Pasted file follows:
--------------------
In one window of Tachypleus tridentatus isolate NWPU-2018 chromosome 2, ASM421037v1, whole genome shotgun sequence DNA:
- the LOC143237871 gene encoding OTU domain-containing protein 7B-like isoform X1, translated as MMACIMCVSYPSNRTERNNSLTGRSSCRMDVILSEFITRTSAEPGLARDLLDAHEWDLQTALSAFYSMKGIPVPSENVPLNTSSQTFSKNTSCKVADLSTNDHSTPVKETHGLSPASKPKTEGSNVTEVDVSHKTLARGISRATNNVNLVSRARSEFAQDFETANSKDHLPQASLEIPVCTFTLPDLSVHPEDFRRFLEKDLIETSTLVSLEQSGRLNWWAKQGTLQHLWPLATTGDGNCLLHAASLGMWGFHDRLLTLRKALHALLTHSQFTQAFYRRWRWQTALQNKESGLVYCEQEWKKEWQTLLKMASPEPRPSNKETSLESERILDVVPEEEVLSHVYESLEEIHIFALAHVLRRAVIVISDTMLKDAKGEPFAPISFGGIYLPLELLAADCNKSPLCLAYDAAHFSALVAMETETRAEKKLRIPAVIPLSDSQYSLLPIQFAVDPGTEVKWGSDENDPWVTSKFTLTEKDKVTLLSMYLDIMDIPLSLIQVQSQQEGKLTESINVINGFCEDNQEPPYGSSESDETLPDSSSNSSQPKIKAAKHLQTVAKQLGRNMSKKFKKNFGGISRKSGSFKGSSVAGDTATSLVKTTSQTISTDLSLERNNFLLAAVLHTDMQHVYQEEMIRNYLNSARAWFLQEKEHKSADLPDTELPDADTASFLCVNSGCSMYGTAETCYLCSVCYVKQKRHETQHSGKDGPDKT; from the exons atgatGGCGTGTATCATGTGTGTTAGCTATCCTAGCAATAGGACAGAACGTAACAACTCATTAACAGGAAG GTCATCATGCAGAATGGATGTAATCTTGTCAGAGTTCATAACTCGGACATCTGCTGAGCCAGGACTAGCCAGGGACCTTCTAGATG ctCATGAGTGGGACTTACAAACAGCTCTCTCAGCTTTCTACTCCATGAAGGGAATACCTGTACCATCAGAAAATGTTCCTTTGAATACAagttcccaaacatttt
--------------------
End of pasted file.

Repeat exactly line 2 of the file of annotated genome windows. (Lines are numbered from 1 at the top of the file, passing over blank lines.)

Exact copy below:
- the LOC143237871 gene encoding OTU domain-containing protein 7B-like isoform X1, translated as MMACIMCVSYPSNRTERNNSLTGRSSCRMDVILSEFITRTSAEPGLARDLLDAHEWDLQTALSAFYSMKGIPVPSENVPLNTSSQTFSKNTSCKVADLSTNDHSTPVKETHGLSPASKPKTEGSNVTEVDVSHKTLARGISRATNNVNLVSRARSEFAQDFETANSKDHLPQASLEIPVCTFTLPDLSVHPEDFRRFLEKDLIETSTLVSLEQSGRLNWWAKQGTLQHLWPLATTGDGNCLLHAASLGMWGFHDRLLTLRKALHALLTHSQFTQAFYRRWRWQTALQNKESGLVYCEQEWKKEWQTLLKMASPEPRPSNKETSLESERILDVVPEEEVLSHVYESLEEIHIFALAHVLRRAVIVISDTMLKDAKGEPFAPISFGGIYLPLELLAADCNKSPLCLAYDAAHFSALVAMETETRAEKKLRIPAVIPLSDSQYSLLPIQFAVDPGTEVKWGSDENDPWVTSKFTLTEKDKVTLLSMYLDIMDIPLSLIQVQSQQEGKLTESINVINGFCEDNQEPPYGSSESDETLPDSSSNSSQPKIKAAKHLQTVAKQLGRNMSKKFKKNFGGISRKSGSFKGSSVAGDTATSLVKTTSQTISTDLSLERNNFLLAAVLHTDMQHVYQEEMIRNYLNSARAWFLQEKEHKSADLPDTELPDADTASFLCVNSGCSMYGTAETCYLCSVCYVKQKRHETQHSGKDGPDKT; from the exons atgatGGCGTGTATCATGTGTGTTAGCTATCCTAGCAATAGGACAGAACGTAACAACTCATTAACAGGAAG GTCATCATGCAGAATGGATGTAATCTTGTCAGAGTTCATAACTCGGACATCTGCTGAGCCAGGACTAGCCAGGGACCTTCTAGATG ctCATGAGTGGGACTTACAAACAGCTCTCTCAGCTTTCTACTCCATGAAGGGAATACCTGTACCATCAGAAAATGTTCCTTTGAATACAagttcccaaacatttt